In November 2022, SalamAir saw the maiden flight of its first cargo plane. How significant of an opportunity is cargo trade for the airline?

While the COVID-19 pandemic delayed our plans as all airports were closed, we utilized this time to redefine our position and focus on the charter business and increase cargo capacity. We learned through our studies that Oman is unique in the GCC region as both an importer and exporter. For example, exports from our fisheries — be it farm fish, shrimp, yellow-fin tuna or other types of tuna — go from Oman to restaurants in Paris and other European cities. There is huge potential in filling aircraft with cargo both ways. To this end we bought a cost-efficient aircraft, the Airbus A321, that can carry up to 25 tons of goods. This came with no additional costs as it is the same as our fleet.


What efforts has SalamAir made to cut down its carbon footprint and protect the environment?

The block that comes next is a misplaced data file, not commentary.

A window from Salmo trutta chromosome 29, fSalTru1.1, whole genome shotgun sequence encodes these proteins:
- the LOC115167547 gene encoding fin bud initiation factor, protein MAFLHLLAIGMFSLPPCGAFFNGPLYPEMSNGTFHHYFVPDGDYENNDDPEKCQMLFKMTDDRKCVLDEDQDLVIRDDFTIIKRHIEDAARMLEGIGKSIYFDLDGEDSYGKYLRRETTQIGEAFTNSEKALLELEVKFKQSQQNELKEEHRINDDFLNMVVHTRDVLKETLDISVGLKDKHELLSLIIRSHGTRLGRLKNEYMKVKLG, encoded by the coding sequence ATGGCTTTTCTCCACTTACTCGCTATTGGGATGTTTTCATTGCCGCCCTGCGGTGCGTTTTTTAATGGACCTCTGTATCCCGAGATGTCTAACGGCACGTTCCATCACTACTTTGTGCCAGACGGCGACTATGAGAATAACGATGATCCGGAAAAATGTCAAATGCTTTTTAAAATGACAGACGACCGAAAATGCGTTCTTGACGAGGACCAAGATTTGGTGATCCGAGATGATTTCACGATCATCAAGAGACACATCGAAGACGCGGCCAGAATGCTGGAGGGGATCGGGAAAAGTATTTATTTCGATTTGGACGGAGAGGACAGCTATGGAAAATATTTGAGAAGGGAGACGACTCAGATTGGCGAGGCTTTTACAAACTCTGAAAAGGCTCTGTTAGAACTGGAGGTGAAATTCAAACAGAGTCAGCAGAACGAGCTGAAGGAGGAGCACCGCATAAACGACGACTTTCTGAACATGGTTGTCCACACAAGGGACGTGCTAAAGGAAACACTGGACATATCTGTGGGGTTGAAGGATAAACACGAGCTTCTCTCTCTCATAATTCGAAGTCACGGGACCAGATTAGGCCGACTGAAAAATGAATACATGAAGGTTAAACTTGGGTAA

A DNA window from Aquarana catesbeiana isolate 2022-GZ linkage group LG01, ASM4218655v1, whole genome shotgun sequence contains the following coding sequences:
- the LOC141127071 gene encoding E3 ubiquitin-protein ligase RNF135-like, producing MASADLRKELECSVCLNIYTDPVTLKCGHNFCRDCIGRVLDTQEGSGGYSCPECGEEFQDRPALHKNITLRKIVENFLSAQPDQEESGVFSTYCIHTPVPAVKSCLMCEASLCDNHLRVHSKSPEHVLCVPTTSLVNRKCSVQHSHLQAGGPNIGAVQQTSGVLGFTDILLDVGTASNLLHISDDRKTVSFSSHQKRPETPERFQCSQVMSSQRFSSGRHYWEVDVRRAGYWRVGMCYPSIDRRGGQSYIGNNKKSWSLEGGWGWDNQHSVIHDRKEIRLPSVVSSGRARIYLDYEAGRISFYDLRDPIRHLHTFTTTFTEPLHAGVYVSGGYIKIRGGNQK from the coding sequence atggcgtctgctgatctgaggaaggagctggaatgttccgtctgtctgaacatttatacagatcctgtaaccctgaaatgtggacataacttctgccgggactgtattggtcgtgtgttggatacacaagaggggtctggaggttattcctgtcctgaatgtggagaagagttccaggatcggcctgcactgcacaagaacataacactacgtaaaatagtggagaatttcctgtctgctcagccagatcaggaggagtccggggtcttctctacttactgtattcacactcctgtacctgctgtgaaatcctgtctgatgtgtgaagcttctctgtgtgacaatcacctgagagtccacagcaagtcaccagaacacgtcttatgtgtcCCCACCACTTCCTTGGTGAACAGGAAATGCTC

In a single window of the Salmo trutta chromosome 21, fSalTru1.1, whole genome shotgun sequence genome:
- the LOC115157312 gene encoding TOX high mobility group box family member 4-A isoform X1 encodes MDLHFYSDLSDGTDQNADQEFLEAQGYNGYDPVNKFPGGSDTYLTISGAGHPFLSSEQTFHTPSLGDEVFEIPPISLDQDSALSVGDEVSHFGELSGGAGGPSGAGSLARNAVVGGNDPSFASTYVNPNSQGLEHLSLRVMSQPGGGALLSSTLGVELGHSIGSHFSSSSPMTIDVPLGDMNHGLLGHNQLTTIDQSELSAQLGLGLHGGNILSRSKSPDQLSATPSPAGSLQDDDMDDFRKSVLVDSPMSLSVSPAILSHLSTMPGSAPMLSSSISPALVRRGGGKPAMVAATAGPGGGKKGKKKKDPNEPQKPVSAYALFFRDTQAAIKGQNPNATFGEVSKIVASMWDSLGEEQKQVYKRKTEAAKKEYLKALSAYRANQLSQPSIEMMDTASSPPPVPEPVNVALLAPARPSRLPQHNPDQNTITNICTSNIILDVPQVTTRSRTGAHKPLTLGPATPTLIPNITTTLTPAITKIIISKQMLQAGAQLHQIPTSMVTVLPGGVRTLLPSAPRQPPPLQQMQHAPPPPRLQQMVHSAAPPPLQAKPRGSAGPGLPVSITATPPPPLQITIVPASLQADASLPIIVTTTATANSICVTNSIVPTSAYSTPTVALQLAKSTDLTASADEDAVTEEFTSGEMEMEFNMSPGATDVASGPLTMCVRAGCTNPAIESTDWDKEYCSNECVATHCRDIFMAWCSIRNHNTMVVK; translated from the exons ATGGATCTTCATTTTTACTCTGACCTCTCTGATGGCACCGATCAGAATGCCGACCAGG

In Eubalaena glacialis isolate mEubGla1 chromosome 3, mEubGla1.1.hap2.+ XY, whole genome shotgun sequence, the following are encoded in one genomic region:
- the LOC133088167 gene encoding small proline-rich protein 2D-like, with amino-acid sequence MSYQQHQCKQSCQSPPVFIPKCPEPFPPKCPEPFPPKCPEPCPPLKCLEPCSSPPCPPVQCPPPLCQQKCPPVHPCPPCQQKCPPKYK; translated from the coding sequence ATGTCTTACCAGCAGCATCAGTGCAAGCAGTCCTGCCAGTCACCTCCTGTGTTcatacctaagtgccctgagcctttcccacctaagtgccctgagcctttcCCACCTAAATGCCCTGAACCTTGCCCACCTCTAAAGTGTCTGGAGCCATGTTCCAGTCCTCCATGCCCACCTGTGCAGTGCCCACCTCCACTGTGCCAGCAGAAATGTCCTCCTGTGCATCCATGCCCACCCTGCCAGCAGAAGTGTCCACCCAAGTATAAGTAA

Sustainably should be on everyone’s mind. We live on one earth, and we must leave it for our children and grandchildren. Companies need to make sure we do everything necessary to protect the environment. To that end, SalamAir has invested in the newest technology. Our new fleet burns at least 20% less fuel than the older versions. We returned three older aircraft during the pandemic and became the youngest fleet in Asia in 2021 and 2022. In 2022, we were the third-youngest fleet in the world. We want to continue this trajectory in our ordering strategy with the Embraer E-Jet E2 aircraft, which has a very efficient new engine that burns much less fuel and is the right size. Today we are using aircraft that can carry 180 passengers into airports; the standard capacity is about 100 passengers. The E2 runs at much lower costs and has a much lower carbon footprint while carrying the same number of passengers. Today there are plenty of news fuel and alternative energy sources that we are incorporating as an industry. SalamAir pledges to continually use the latest technology to reduce carbon emissions.